Raccoon Control

Raccoons are one of the most easily recognized species of wildlife in the United States.  They are often called “the masked bandit,” an accurate description.  They are very intelligent animals, and have a good memory.  The California raccoon is a large species,

In the high desert, raccoons inhabit several types of habitats.  They are opportunistic omnivores, and aren’t picky about food choices.  They eat fruits, acorns, insects, rodents, fish, bird eggs, and unfortunately, due to unsecured trash, man-made ponds,  and pet food left outdoors, they have learned that businesses and residences are also reliable food sources.  They have highly developed sense of touch, hearing, and see well at night, when they are normally active.  They can be excellent at fishing, by standing near the water’s edge and using their front paws to forage for fish and crayfish.

Raccoons are a formidable opponent to other animals that wish to do it harm.  They have razor-sharp front claws, and a strong bite.

In the wild, raccoons aren’t normally a problem, but when they inhabit urban areas, they can cause problems.  In urban areas, they may have a home range from 7 to 200 acres.  Some raccoons visit urban areas and then retreat to more natural areas, while others, especially females, often find the perfect place to make themselves at home in any number of places.  As long as it is dry, quiet, and food and water are available nearby, that’s all a raccoon needs to survive.

Raccoon removal from underneath a home, in an attic, under a deck, a shed, a barn, or any number of other hiding places must be done with care.  Poisons should never be used, and are illegal.  If the raccoon has a litter of babies, called kits, it is important not only for the homeowner, but for the raccoons themselves, to be properly removed.  Failure to remove young raccoons usually results in a cruel death.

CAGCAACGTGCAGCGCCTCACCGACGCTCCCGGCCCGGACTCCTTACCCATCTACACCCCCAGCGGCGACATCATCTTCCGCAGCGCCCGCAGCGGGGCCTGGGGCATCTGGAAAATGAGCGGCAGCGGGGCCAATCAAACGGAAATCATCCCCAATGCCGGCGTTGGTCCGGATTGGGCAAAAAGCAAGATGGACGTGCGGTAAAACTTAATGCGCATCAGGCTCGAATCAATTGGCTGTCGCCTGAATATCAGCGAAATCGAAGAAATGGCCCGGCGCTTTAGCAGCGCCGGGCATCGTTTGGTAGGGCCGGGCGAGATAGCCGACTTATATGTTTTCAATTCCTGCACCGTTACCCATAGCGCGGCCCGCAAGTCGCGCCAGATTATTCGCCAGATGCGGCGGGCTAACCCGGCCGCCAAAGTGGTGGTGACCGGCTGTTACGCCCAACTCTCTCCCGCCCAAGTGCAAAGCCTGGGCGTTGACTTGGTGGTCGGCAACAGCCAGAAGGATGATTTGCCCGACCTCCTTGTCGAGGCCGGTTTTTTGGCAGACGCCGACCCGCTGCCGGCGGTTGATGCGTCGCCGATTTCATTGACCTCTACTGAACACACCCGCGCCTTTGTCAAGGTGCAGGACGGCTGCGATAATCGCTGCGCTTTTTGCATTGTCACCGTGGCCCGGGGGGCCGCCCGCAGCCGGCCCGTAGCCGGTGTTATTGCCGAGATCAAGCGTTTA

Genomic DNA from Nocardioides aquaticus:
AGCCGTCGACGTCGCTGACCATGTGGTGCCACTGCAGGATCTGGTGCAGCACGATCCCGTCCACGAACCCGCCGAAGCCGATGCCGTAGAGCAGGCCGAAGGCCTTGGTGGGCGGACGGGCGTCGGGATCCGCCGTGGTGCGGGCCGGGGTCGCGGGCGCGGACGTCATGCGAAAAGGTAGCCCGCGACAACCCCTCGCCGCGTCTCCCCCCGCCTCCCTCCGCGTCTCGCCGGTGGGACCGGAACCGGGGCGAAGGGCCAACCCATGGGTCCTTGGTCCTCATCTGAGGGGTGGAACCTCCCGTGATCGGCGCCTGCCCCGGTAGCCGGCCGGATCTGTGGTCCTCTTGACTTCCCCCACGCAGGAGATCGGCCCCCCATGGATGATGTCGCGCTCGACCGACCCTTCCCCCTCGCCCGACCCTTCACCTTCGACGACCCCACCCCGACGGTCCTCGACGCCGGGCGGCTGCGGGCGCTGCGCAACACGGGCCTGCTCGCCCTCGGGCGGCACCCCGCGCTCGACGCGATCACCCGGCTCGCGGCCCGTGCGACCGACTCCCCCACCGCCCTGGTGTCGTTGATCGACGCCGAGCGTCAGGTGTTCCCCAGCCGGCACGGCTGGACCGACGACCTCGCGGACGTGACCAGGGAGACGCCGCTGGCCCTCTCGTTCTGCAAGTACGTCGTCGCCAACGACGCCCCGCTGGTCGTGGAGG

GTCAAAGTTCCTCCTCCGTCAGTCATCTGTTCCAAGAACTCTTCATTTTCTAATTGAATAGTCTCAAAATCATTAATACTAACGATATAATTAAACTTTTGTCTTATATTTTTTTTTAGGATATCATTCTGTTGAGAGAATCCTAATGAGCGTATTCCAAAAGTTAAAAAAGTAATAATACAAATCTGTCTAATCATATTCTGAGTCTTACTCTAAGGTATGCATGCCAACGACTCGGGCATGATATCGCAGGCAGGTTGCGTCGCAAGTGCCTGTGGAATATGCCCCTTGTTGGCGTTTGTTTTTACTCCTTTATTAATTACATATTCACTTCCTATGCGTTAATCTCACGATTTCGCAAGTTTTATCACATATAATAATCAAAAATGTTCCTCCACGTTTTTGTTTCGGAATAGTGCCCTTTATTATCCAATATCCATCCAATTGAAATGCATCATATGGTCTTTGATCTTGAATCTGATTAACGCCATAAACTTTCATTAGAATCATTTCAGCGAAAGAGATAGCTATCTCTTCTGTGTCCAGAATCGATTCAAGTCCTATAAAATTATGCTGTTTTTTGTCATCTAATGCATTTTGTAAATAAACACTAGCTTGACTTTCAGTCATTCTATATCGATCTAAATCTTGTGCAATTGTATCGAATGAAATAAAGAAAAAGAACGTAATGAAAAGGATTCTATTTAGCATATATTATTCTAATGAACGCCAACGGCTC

Please do not feed wildlife.

Raccoons and other wildlife are often attracted to urban areas because of well-meaning people purposely providing food.  While this may seem like a kind gesture, the results can be deadly.   Wildlife that are fed by humans can become obtrusive and dependent.  If they become truly dependent and the supplied food source disappears, they may starve, or may wander into areas where they are not welcome.  Unfortunately, animals suffer the consequences due to human interference.  It is best for wildlife, including raccoons, to retain a healthy fear of humans, and by not feeding wildlife, you’re actually helping.  Feeding wildlife is illegal.

The damage caused by raccoons can be costly. They gain access to attics and crawl spaces when openings aren’t secure.  They tear apart or move insulation,  tear apart ducting, and use the area as a bathroom, which is a biohazard.  It is never a good idea to leave a raccoon nesting in a dwelling. The longer they remain, the more damage they can cause.

Raccoons, like other species, can be common carriers of rabies.  Seeing a raccoon during daylight hours is not an automatic sign of illness, this is a myth.   Nursing mother raccoons often forage for food during daylight, and stay with their litters during the night to protect them.

Raccoons are also carriers of canine distemper, leptospirosis, raccoon roundworm, and giardia. Please see Wildlife Diseases and Public Health for more information

If you are having a raccoon problem, we can help!